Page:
In Part 1 we created a table and a processing report in Dynamics NAV that would enable us to later access every Dynamics NAV option string value in a SQL Reporting Services report. Now, I will show how I handled the query to get option string values into an SSRS report. This is a little less complex than Part 1.
With all the steps of Part 1 complete, we now need a simple and consistent way to query for those values. I solved this problem by created a User Defined Function in my database.
Which looks like:
CREATE FUNCTION [dbo].[OptionString] (@TableName AS NVARCHAR(30), @FieldName AS NVARCHAR(30), @FieldInteger AS INT)
RETURNS NVARCHAR(250) AS
FROM [CRONUS USA, Inc_$Option Strings]
WHERE [TableName] = @TableName AND [FieldName] = @FieldName AND [FieldInteger] = @FieldInteger
Each time I want my SSRS report to return the option text value instead of the integer value, I insert this line into my query:
dbo.OptionString(‘Sales Header’,'Document Type’,[Document Type]) AS ‘Document Type Option String’
I’m passing into the UDF the table, column name (the first and second parameters and should be known if you’re writing the report) and the query itself is supplying the integer value which is required to return the option value string from the table we created in Part 1.
I’ve provided a SQL query in the zip file below that queries table 36, the Sales Header table. The UDF is also included as well as the SSRS RDL. The query can go directly into an SSRS report resulting in the picture below if everything has been put together correctly:
You now have a simple and consistent way to generate and query for NAV option string values. Hope this helps someone!
I’m frequently creating new databases in NAV. One annoyance was NAV’s insistence on the default file location. In my dev environment this was always where I had installed SQL.
Not where I want my databases.
I spent some time investigating and after watching file system and registry access on both server and client I wasn’t able to see it grab any relevant values from those spots. From what I can tell after watching packets between client and server with a packet sniffer, the NAV client is parsing the file location from the sp_helpfile stored procedure. The solution? NAV is essentially following the Master database.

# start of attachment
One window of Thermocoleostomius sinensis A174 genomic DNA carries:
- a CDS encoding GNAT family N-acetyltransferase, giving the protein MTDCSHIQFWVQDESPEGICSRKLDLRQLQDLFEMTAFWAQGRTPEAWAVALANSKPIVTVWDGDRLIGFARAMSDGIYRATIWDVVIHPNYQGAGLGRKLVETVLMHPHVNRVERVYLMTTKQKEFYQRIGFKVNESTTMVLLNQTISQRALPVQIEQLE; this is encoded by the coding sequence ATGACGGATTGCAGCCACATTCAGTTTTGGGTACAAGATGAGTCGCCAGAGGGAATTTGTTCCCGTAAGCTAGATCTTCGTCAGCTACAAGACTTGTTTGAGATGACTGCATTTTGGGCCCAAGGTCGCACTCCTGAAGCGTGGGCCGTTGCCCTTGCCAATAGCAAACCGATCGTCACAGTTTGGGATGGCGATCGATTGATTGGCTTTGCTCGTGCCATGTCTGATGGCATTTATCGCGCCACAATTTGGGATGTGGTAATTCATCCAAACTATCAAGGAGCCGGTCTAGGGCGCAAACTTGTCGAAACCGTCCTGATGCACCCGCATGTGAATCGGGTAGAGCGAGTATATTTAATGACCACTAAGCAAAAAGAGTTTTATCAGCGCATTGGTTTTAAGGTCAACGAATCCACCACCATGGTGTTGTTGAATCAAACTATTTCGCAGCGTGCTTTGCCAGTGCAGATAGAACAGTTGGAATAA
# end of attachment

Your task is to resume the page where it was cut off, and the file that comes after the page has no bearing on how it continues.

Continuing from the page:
Code Coverage in Navision (available off of the tools menu -> debugger -> Code Coverage) is useful if you want to run through a process and see exactly what code is being hit. Helpful from time to time in identifying spots where things are happening in code or where you can hook new functionality into. I’m sure people are already doing this and saying “Duh” to themselves as they read this. I didn’t really think about it and put up with scrolling or trying to do searches whenever I used code coverage. I decided it must be keeping track of more than just the code to be able to color code what was hit. Indeed.
After starting code coverage and running through a process you’ll have a list of objects whose code was touched. You can go to each object and hit the code button to see what happened.
This view isn’t very helpful depending on what you’re looking for. Black for code that was hit and red if it wasn’t hit.
I edit this form and add some additional columns that exist in the code coverage table. I add columns for “Line No.”, “No. of Hits”, “Object Type”, “Object ID” and “Line Type”.
I now have a list that I can filter on “No. of Hits” > zero and quickly see any code that was used in that object. The “Object Type” and “Object ID” columns are useful if you remove all of the filters and have all the code showing across all objects.
Not sure where I originally saw this tip but it’s been so handy for me I think it needs to exist in more than one location. If you’ve done a NAV backup and need to grab a couple objects out of the backup, instead of doing a full restore and then exporting select objects, you can point the object designer import process at the .fbk backup file. NAV will scan through and present a list of conflicting objects, which should be all objects. Skipping the full restore is a HUGE time saver.
Shift + F12 to open object designer. File -> Import. You’ll have to change the file type to ‘All Files (*.*)’.
It’ll scan through the .fbk and present the Import Worksheet.
Here you can CTRL+F1 to select individual objects that you’d like to replace or import. On the menu View -> ‘Marked Only’ will show the marked objects, or you can save them as .fob files.